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Paul Sykes: What next for the scrap metal tycoon who became UKIP's biggest donor?

Paul Sykes has everything. The mansion, the maid, the Jaguar. His home on the Studley Park Estate with its drive running right up to Fountains Abbey is, in all honesty, the most beautiful I’ve ever been in. But he’s still seeking something more.

His home is, in all honesty, the most beautiful I’ve ever been in. But he’s still seeking something more. Credit: Paul Brand

Not money. He’s lost interest in that - £650m is enough for anyone. It’s politics and philosophy that really absorb him now.

He’s been bankrolling UKIP ever since its birth, spending millions to get it to this point. Once a Tory, he left the Conservatives in 1992, determined that Britain should never join the Euro. Already a multi-millionaire through his scrap metal, property and internet businesses, he funded eurosceptic Tory candidates at first, before joining forces with Nigel Farage.

But Paul Sykes is about to turn the tap off. “It’s like holding the back seat of a cycle, there’s a time when you’re to let go”, he tells me. That time is the next general election, when Mr Sykes hopes UKIP’s swelling membership will bring in enough funds: “It’s getting to the stage where I’m hopeful they’ll still need me for little things, but the funding job’s going away.”

But until then, there’s an election to be fought, and Paul Sykes is in charge of the party’s marginal constituencies. He tells me they’ll now target at least 45 seats, given the result in Rochester and Strood. And it’s Labour voters he’s setting his sights on.

His lounge is full of books about the Earth and how to save it - surprising when UKIP are sceptical about climate change Credit: Paul Brand

Sykes still considers himself working class (his father was a miner) and he complains about immigrants undercutting wages and taking low-paid jobs. “The unfairness is that we’ve had borders removed and who’s suffered from that? Certainly not big business. Big business loves wage compression; loves wage competition. To bring someone into the country on a sixth of the wages, they [British workers] can’t compete with that.”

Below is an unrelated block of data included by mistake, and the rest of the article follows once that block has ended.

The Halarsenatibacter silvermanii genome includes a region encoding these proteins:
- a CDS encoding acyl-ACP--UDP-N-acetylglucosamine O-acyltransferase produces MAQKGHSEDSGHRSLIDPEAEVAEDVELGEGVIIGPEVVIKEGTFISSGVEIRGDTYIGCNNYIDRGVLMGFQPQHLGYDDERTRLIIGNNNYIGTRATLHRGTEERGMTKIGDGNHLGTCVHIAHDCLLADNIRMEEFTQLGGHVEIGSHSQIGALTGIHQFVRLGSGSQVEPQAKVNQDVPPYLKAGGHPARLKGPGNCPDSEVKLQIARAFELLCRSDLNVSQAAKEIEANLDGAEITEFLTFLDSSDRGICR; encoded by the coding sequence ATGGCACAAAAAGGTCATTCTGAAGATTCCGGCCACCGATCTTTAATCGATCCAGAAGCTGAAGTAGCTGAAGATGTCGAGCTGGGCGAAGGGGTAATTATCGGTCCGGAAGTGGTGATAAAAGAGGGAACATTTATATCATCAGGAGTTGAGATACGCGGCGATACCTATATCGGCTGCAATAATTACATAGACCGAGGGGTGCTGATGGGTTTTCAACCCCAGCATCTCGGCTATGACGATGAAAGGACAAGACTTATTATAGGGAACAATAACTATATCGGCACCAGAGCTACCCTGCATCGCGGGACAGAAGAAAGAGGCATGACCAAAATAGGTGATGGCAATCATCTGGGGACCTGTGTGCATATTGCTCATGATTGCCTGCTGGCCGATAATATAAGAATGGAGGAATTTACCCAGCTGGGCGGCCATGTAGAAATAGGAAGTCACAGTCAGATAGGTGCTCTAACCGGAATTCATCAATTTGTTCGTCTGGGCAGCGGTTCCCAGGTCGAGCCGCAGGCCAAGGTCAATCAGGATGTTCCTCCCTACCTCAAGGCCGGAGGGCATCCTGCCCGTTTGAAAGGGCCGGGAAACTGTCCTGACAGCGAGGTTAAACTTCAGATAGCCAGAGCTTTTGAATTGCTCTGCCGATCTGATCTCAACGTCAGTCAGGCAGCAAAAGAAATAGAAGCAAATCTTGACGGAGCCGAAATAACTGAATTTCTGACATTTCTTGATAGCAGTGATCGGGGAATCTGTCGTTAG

Interesting when Mr Sykes himself was once in ‘big business’. I ask him if it’s a bit hypocritical to knock immigration, when he can’t promise he hasn’t employed immigrants himself, and even admits he’d be tempted to in future: “Of course I would. I’d employ anybody. But you’ve got to start taking responsibility for people who haven’t got work, who are low paid…you’ve got open borders where people are coming in that are not just competition, they’re wiping these people out, they can’t compete.”

I joke that UKIP sounds more Labour than Labour itself. But Paul Sykes doesn’t like being compared to Ed Miliband. “I think he’s like a student…a geeky historian. I couldn’t see him in a job”, he says of the Labour leader. As for a coalition between the two parties, definitely not. “There’s no way. We’ve got to look at what the outcome is [but] just mentioning Labour and thinking about Ed Miliband, I couldn’t possibly”, he laughs.

£650m is enough for anyone. It’s politics and philosophy that really absorb him now. Credit: Paul Brand

Besides, Paul Sykes might not be so interested in coalition deals in 2015. He’s got his heart set on a far bigger question. His lounge is full of books about the Earth and how to save it - surprising when UKIP are sceptical about climate change. “I’m going to be there when they stop the last tree being cut down”, he says. In fact, he’s planted a million trees on his estate, and is now heavily involved in environmental projects across the globe.

I’m not sure Paul Sykes will ever ‘retire’. But he does seem ready for a new and more spiritual journey. He’s launched companies, built shopping centres and helped create the biggest force in British politics this millennium. But next, Paul Sykes wants to save the world.

Read: UKIP's biggest donor Paul Sykes says he won't bankroll the party after next year's election

Click below for Paul Brand's full interview with Paul Sykes:

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